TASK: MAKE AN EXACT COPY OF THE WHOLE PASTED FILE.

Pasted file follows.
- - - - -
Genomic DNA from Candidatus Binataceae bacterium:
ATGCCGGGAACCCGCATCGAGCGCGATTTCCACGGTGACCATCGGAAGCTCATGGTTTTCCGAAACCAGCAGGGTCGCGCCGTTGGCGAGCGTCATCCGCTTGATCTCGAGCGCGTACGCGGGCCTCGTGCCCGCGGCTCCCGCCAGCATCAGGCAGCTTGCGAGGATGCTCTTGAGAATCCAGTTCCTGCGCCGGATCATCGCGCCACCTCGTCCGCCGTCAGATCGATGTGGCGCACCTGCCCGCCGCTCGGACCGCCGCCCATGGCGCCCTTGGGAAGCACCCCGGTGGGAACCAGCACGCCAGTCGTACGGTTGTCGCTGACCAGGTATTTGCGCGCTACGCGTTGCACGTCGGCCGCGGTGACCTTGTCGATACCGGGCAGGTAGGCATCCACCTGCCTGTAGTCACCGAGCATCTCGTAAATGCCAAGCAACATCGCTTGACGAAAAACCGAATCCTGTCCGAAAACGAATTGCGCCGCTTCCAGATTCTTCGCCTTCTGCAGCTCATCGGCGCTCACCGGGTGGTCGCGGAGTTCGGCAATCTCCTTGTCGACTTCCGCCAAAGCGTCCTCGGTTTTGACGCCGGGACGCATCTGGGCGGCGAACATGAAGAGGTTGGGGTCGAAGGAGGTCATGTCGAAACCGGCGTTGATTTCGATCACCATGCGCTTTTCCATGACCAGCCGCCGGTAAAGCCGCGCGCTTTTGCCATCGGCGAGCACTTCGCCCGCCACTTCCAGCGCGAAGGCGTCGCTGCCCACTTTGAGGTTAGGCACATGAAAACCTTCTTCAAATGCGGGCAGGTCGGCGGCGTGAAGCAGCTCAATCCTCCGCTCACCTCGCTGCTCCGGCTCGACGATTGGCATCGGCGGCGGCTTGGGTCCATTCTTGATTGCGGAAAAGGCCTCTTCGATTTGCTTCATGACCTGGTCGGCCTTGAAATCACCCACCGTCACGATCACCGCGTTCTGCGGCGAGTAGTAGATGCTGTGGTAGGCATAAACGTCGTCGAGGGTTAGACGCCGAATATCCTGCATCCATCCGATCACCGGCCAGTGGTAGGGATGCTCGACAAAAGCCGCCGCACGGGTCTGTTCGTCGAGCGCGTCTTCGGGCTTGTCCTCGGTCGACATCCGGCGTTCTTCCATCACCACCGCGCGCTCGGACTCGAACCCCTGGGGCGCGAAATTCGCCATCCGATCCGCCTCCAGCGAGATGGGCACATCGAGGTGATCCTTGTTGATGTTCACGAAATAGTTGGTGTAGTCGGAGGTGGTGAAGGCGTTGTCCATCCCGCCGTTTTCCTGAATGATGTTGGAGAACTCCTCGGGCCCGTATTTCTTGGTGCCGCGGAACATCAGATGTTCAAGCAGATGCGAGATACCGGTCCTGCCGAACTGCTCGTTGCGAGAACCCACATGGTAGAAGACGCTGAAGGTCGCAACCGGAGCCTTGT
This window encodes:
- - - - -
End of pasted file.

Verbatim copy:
Genomic DNA from Candidatus Binataceae bacterium:
ATGCCGGGAACCCGCATCGAGCGCGATTTCCACGGTGACCATCGGAAGCTCATGGTTTTCCGAAACCAGCAGGGTCGCGCCGTTGGCGAGCGTCATCCGCTTGATCTCGAGCGCGTACGCGGGCCTCGTGCCCGCGGCTCCCGCCAGCATCAGGCAGCTTGCGAGGATGCTCTTGAGAATCCAGTTCCTGCGCCGGATCATCGCGCCACCTCGTCCGCCGTCAGATCGATGTGGCGCACCTGCCCGCCGCTCGGACCGCCGCCCATGGCGCCCTTGGGAAGCACCCCGGTGGGAACCAGCACGCCAGTCGTACGGTTGTCGCTGACCAGGTATTTGCGCGCTACGCGTTGCACGTCGGCCGCGGTGACCTTGTCGATACCGGGCAGGTAGGCATCCACCTGCCTGTAGTCACCGAGCATCTCGTAAATGCCAAGCAACATCGCTTGACGAAAAACCGAATCCTGTCCGAAAACGAATTGCGCCGCTTCCAGATTCTTCGCCTTCTGCAGCTCATCGGCGCTCACCGGGTGGTCGCGGAGTTCGGCAATCTCCTTGTCGACTTCCGCCAAAGCGTCCTCGGTTTTGACGCCGGGACGCATCTGGGCGGCGAACATGAAGAGGTTGGGGTCGAAGGAGGTCATGTCGAAACCGGCGTTGATTTCGATCACCATGCGCTTTTCCATGACCAGCCGCCGGTAAAGCCGCGCGCTTTTGCCATCGGCGAGCACTTCGCCCGCCACTTCCAGCGCGAAGGCGTCGCTGCCCACTTTGAGGTTAGGCACATGAAAACCTTCTTCAAATGCGGGCAGGTCGGCGGCGTGAAGCAGCTCAATCCTCCGCTCACCTCGCTGCTCCGGCTCGACGATTGGCATCGGCGGCGGCTTGGGTCCATTCTTGATTGCGGAAAAGGCCTCTTCGATTTGCTTCATGACCTGGTCGGCCTTGAAATCACCCACCGTCACGATCACCGCGTTCTGCGGCGAGTAGTAGATGCTGTGGTAGGCATAAACGTCGTCGAGGGTTAGACGCCGAATATCCTGCATCCATCCGATCACCGGCCAGTGGTAGGGATGCTCGACAAAAGCCGCCGCACGGGTCTGTTCGTCGAGCGCGTCTTCGGGCTTGTCCTCGGTCGACATCCGGCGTTCTTCCATCACCACCGCGCGCTCGGACTCGAACCCCTGGGGCGCGAAATTCGCCATCCGATCCGCCTCCAGCGAGATGGGCACATCGAGGTGATCCTTGTTGATGTTCACGAAATAGTTGGTGTAGTCGGAGGTGGTGAAGGCGTTGTCCATCCCGCCGTTTTCCTGAATGATGTTGGAGAACTCCTCGGGCCCGTATTTCTTGGTGCCGCGGAACATCAGATGTTCAAGCAGATGCGAGATACCGGTCCTGCCGAACTGCTCGTTGCGAGAACCCACATGGTAGAAGACGCTGAAGGTCGCAACCGGAGCCTTGT
This window encodes: